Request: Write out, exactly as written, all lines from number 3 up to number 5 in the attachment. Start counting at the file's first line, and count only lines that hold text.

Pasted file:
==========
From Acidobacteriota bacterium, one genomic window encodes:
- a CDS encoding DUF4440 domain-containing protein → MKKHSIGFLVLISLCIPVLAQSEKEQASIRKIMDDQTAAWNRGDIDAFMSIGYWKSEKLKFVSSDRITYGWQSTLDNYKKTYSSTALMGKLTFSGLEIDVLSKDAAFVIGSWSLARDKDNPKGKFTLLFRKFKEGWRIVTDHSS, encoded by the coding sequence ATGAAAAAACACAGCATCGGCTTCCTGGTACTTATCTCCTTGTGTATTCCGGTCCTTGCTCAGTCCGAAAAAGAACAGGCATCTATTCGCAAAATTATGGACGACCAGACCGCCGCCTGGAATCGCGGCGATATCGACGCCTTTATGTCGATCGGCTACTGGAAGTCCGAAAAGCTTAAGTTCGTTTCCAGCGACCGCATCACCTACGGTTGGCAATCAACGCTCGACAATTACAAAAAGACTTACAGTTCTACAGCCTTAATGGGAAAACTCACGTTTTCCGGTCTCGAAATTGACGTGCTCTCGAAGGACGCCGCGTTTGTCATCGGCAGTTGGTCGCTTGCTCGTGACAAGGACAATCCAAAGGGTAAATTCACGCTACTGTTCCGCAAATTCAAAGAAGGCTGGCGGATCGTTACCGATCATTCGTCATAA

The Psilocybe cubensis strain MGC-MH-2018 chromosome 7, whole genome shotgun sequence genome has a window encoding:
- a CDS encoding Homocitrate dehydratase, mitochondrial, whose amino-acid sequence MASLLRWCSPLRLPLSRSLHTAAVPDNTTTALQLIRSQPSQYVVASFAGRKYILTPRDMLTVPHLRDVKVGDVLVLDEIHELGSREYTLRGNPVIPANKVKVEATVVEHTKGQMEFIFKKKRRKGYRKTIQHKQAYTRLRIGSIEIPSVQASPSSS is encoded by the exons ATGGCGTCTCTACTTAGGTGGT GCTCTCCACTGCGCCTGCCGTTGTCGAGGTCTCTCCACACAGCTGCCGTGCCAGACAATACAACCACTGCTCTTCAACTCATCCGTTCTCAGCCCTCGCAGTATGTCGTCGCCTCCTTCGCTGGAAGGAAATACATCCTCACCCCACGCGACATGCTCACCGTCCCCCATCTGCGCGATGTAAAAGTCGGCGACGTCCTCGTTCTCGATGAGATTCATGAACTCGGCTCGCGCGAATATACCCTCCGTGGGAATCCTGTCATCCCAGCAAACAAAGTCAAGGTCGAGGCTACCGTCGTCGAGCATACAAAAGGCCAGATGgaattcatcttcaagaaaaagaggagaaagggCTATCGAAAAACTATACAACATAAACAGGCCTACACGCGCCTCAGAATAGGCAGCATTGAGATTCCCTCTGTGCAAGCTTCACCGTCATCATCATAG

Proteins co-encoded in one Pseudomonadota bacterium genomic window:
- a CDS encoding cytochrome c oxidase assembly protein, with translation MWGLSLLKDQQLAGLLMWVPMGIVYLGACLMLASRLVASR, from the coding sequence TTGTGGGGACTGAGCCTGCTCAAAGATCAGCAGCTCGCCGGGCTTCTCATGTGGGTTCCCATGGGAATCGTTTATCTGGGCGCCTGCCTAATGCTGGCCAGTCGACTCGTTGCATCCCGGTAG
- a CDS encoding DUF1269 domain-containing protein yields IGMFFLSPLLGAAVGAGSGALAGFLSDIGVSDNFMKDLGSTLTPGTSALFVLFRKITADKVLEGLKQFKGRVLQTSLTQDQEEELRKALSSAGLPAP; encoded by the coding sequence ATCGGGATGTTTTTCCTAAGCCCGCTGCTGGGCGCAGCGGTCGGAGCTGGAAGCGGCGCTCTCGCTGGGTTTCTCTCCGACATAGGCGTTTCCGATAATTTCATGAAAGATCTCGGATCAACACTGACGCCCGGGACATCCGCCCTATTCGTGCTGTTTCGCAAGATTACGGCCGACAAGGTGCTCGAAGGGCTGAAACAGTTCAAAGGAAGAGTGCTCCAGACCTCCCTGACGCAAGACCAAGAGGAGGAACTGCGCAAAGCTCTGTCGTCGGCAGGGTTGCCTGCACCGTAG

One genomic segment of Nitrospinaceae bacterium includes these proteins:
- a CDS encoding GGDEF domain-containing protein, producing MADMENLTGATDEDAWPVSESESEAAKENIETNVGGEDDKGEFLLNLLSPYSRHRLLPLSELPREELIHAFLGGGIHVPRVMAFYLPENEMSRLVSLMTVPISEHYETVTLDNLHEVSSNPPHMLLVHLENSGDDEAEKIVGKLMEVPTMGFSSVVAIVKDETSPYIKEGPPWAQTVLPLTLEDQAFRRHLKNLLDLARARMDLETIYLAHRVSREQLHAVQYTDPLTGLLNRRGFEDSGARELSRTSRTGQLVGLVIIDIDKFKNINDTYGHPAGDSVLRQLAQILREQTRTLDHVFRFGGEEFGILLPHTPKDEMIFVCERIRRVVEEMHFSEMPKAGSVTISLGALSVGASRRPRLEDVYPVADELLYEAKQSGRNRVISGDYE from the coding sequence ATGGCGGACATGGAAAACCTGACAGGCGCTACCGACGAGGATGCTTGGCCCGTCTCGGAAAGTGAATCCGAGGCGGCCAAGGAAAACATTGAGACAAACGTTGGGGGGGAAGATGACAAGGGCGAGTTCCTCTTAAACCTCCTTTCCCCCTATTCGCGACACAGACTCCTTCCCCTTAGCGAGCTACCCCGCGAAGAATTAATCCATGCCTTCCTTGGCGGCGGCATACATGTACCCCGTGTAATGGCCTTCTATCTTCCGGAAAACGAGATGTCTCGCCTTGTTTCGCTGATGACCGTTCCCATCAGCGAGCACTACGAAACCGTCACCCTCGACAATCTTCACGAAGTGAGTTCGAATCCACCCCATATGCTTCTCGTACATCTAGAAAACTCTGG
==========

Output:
The Psilocybe cubensis strain MGC-MH-2018 chromosome 7, whole genome shotgun sequence genome has a window encoding:
- a CDS encoding Homocitrate dehydratase, mitochondrial, whose amino-acid sequence MASLLRWCSPLRLPLSRSLHTAAVPDNTTTALQLIRSQPSQYVVASFAGRKYILTPRDMLTVPHLRDVKVGDVLVLDEIHELGSREYTLRGNPVIPANKVKVEATVVEHTKGQMEFIFKKKRRKGYRKTIQHKQAYTRLRIGSIEIPSVQASPSSS is encoded by the exons ATGGCGTCTCTACTTAGGTGGT GCTCTCCACTGCGCCTGCCGTTGTCGAGGTCTCTCCACACAGCTGCCGTGCCAGACAATACAACCACTGCTCTTCAACTCATCCGTTCTCAGCCCTCGCAGTATGTCGTCGCCTCCTTCGCTGGAAGGAAATACATCCTCACCCCACGCGACATGCTCACCGTCCCCCATCTGCGCGATGTAAAAGTCGGCGACGTCCTCGTTCTCGATGAGATTCATGAACTCGGCTCGCGCGAATATACCCTCCGTGGGAATCCTGTCATCCCAGCAAACAAAGTCAAGGTCGAGGCTACCGTCGTCGAGCATACAAAAGGCCAGATGgaattcatcttcaagaaaaagaggagaaagggCTATCGAAAAACTATACAACATAAACAGGCCTACACGCGCCTCAGAATAGGCAGCATTGAGATTCCCTCTGTGCAAGCTTCACCGTCATCATCATAG

Proteins co-encoded in one Pseudomonadota bacterium genomic window: